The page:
Verner Stillner

DRAMSHOP LIABILITY LAWS Dramshops are taverns, saloons, bars, and drinking establishments. All states impose fines and other punishments when alcohol is sold to ''visibly intoxicated'' customers or ''habitual drunkards.'' Although historically these laws aimed to preserve public order and morality, today they are perceived primarily as tools to curtail drunk driving. Their effectiveness is a direct function of compliance and enforcement. Although compliance has rarely been studied, one study in Michigan found that an increase in police enforcement (through visits and warnings) resulted in a three-fold increase in the rates of service refusal to intoxicated patrons. In addition, service intervention training has been voluntarily implemented in many states and is required by law in some. Although the evidence is mixed, recent research indicates that sustained server training can reduce the risk of drunk driving.

In addition to these statutory penalties, more than half the states also impose tort liability on tavern keepers for injuries caused by intoxicated patrons. Liability in such situations serves both compensatory and deterrent purposes. Although it is difficult to isolate the effects of the threat of so-called ''dramshop tort liability'' or server behavior, one study attributed a decline in traffic crash injuries in Texas to the filing of two major liability suits in that state (Wagenaar & Holder, 1991). Courts in a few states have extended the dramshop principle to private ''social hosts'' who fail to take adequate precautions to prevent obviously intoxicated guests from getting behind the wheel.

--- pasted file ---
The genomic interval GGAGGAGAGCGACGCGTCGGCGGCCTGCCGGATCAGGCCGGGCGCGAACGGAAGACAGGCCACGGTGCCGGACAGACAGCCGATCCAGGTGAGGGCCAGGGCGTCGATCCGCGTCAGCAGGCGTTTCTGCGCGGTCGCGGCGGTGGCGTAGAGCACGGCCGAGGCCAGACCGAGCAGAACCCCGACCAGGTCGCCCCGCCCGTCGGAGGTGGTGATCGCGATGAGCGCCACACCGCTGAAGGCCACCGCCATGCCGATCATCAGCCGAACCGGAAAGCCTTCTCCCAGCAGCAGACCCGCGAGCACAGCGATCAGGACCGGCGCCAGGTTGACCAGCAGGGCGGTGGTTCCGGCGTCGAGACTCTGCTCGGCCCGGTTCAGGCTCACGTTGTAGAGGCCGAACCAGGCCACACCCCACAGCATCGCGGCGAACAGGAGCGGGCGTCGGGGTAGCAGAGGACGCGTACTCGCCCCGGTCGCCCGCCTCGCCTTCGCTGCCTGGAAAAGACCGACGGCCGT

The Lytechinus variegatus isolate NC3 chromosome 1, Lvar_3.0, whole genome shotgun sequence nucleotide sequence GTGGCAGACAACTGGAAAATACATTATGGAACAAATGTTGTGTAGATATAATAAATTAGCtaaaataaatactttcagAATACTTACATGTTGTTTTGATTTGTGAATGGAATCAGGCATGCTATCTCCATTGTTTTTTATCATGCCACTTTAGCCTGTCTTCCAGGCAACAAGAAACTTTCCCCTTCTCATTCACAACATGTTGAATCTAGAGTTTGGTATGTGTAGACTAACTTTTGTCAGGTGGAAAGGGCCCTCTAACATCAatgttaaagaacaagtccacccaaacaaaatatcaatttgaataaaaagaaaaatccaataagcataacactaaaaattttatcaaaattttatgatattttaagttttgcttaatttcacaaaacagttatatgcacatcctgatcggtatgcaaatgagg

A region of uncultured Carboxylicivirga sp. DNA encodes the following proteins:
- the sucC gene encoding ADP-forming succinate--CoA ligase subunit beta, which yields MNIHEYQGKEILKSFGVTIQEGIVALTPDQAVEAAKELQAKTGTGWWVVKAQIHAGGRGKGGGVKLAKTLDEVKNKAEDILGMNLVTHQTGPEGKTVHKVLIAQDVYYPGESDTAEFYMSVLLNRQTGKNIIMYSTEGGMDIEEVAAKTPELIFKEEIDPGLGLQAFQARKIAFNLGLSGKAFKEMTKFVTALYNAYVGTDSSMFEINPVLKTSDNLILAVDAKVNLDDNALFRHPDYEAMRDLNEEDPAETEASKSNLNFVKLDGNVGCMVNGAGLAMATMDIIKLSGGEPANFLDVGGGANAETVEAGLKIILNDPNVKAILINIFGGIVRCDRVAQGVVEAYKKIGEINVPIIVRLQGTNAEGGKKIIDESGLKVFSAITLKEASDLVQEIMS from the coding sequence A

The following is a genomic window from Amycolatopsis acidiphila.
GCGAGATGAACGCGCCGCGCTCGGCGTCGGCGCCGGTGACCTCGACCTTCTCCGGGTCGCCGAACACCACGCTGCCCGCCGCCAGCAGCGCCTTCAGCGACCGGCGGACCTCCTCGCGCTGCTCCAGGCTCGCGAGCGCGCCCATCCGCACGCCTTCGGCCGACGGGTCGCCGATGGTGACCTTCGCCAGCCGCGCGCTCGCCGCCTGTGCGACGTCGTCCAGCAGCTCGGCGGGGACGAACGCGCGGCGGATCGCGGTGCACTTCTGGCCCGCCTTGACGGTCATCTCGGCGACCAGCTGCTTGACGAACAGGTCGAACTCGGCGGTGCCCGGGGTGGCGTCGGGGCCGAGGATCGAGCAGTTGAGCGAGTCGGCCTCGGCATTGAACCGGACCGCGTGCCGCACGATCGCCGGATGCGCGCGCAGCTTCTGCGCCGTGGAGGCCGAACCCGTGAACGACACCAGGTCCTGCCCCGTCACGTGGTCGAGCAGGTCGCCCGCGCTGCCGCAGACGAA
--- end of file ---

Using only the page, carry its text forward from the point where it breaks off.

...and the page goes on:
Whether or not the threat of liability for servers of alcohol exerts a clear-cut deterrent effect, it is clear that dramshop liability serves an important pedagogical effect and, together with other legal and cultural factors, helps to shape social norms against driving while intoxicated.

(SEE ALSO: Alcohol: History of Drinking; Driving, Alcohol, and Drugs; Driving Under the Influence; Drug Interactions and Alcohol; Drunk Driving; Legal Regulation of Drugs and Alcohol; Mothers Against Drunk Driving; Students Against Destructive Decisions)


Edwards G., ET AL. (1994). Alcohol policy and the public good. Oxford: Oxford University Press. Moore, M. H. and Gerstein, D. (ed). (1981). Alcohol and public policy: Beyond the shadow ofprohibition. Washington, D.C.: National Academy Press. Mosher, J. M. (1987). Liquor liability law. New York:

Matthew-Bender. WAGENAAR, A. C. and HOLDER, H. D. (1991). Effects of alcoholic beverage server liability on traffic crash injuries. Alcoholism: Clinical and Experimental Research 15, 942-947.

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